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I am working with a database where the designers really seemed to enjoy capital letters and the underscore key. Since I have a simple ORM, my data models use these names as well. I need to build DTOs and I would prefer to give them standard names since we are exposing them through services. The code below is now corrected! The test passes so use this as a reference if you need to use multiple naming conventions

    using System;
    using System.Collections.Generic;
    using System.Text.RegularExpressions;
    using AutoMapper;
    using NUnit.Framework;

    namespace AutomapperTest
    {
        public class DATAMODEL
        {
            public Guid ID { get; set; }
            public string FIRST_NAME { get; set; }
            public List<CHILD_DATAMODEL> CHILDREN { get; set; }
        }

        public class CHILD_DATAMODEL
        {
            public Guid ID { get; set; }
            public int ORDER_ID { get; set; }
        }

        public class DataModelDto
        {
            public Guid Id { get; set; }
            public string FirstName { get; set; }
            public List<ChildDataModelDto> Children { get; set; }
        }

        public class ChildDataModelDto
        {
            public Guid Id { get; set; }
            public int OrderId { get; set; }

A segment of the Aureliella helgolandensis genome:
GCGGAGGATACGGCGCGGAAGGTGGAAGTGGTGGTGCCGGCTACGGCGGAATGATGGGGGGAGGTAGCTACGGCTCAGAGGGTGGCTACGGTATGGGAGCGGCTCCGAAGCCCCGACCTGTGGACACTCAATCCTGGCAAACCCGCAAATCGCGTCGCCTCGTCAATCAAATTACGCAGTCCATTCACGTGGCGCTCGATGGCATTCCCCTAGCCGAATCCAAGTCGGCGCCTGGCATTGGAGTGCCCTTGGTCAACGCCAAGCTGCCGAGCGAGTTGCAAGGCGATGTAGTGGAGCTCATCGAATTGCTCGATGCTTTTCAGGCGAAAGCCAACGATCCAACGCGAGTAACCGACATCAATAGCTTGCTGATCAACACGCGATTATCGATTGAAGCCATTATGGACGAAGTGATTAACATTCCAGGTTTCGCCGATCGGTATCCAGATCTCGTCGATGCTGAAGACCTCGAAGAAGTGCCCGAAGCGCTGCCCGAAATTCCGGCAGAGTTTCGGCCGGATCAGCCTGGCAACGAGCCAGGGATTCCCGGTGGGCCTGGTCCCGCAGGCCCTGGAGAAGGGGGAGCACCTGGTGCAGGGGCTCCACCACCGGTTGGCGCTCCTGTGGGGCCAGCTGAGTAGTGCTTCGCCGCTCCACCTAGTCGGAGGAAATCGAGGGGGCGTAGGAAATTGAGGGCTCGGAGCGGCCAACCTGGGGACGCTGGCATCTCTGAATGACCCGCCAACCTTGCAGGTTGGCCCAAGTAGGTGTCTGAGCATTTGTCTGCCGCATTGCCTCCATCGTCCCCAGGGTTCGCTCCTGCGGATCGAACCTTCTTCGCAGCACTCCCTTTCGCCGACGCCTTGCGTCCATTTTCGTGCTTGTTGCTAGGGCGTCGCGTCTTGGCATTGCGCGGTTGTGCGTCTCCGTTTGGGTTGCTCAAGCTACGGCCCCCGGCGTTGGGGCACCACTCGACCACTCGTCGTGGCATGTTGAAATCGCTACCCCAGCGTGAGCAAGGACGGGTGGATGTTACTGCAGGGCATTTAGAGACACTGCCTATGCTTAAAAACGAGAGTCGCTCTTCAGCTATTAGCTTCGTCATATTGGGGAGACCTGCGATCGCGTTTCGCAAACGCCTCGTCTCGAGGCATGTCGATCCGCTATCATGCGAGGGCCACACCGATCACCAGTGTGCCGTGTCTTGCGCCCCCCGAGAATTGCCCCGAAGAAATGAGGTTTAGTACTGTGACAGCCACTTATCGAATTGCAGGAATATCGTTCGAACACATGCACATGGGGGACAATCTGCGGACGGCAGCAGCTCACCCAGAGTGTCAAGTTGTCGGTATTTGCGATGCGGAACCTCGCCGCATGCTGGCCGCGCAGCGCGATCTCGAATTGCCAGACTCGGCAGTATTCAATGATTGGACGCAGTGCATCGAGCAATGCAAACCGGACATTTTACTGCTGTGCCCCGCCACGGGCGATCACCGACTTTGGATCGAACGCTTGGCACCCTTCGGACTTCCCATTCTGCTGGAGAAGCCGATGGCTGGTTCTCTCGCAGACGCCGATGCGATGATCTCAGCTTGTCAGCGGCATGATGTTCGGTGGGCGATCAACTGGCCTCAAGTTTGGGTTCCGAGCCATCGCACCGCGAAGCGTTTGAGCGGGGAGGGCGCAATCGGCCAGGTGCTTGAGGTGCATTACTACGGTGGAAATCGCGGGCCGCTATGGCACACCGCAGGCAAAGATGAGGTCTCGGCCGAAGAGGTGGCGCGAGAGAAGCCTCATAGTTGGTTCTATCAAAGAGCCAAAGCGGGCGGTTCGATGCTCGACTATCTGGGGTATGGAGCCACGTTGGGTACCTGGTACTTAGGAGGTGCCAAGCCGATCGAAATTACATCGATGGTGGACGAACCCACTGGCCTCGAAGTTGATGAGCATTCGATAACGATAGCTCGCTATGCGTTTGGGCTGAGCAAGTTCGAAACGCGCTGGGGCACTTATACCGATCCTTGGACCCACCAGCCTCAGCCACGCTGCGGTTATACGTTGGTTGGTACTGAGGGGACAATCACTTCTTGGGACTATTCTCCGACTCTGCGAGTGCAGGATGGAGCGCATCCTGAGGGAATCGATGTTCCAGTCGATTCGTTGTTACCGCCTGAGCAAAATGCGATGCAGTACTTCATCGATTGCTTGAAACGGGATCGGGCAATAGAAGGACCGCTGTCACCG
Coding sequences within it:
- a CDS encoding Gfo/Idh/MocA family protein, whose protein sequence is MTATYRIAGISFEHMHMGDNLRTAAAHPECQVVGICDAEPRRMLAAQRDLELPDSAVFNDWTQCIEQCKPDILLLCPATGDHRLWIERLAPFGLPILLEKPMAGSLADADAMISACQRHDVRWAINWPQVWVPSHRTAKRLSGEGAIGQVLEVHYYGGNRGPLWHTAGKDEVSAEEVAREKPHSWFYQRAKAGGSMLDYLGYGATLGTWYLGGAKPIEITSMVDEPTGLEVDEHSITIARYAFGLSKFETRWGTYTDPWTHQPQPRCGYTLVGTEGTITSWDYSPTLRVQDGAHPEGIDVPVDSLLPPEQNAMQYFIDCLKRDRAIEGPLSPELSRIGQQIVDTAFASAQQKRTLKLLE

}

        public class UpperUnderscoreNamingConvention : INamingConvention
        {
            private readonly Regex _splittingExpression = new Regex(@"[\p{Lu}0-9]+(?=_?)");

            public Regex SplittingExpression { get { return _splittingExpression; } }

            public string SeparatorCharacter { get { return "_"; } }
        }

        public class Profile1 : Profile
        {
            protected override void Configure()
            {
                SourceMemberNamingConvention = new UpperUnderscoreNamingConvention();
                DestinationMemberNamingConvention = new PascalCaseNamingConvention();
                CreateMap<DATAMODEL, DataModelDto>();
                CreateMap<CHILD_DATAMODEL, ChildDataModelDto>();
            }
        }
        [TestFixture]
        public class Tests
        {
            [Test]
            public void CanMap()
            {
                //tell automapper to use my convention
                Mapper.Initialize(x => x.AddProfile<Profile1>());
                //make a dummy source object
                var src = new DATAMODEL();
                src.ID = Guid.NewGuid();
                src.FIRST_NAME = "foobar";
                src.CHILDREN = new List<CHILD_DATAMODEL>
                               {
                                   new CHILD_DATAMODEL()
                                       {
                                           ID = Guid.NewGuid(),
                                           ORDER_ID = 999
                                       }
                               };
                //map to destination
                var dest = Mapper.Map<DATAMODEL, DataModelDto>(src);
                Assert.AreEqual(src.ID, dest.Id);
                Assert.AreEqual(src.FIRST_NAME, dest.FirstName);
                Assert.AreEqual(src.CHILDREN.Count, dest.Children.Count);
                Assert.AreEqual(src.CHILDREN[0].ID, dest.Children[0].Id);
                Assert.AreEqual(src.CHILDREN[0].ORDER_ID, dest.Children[0].OrderId);
            }
        }
    }
share|improve this question
    
I have very similar issue and can't figure it out. Basically want to map database generated code e.g customer_id to CustomerId and it doesn't work. Can you please post your full code for this test please? thx – user1829319 Jun 29 '15 at 1:55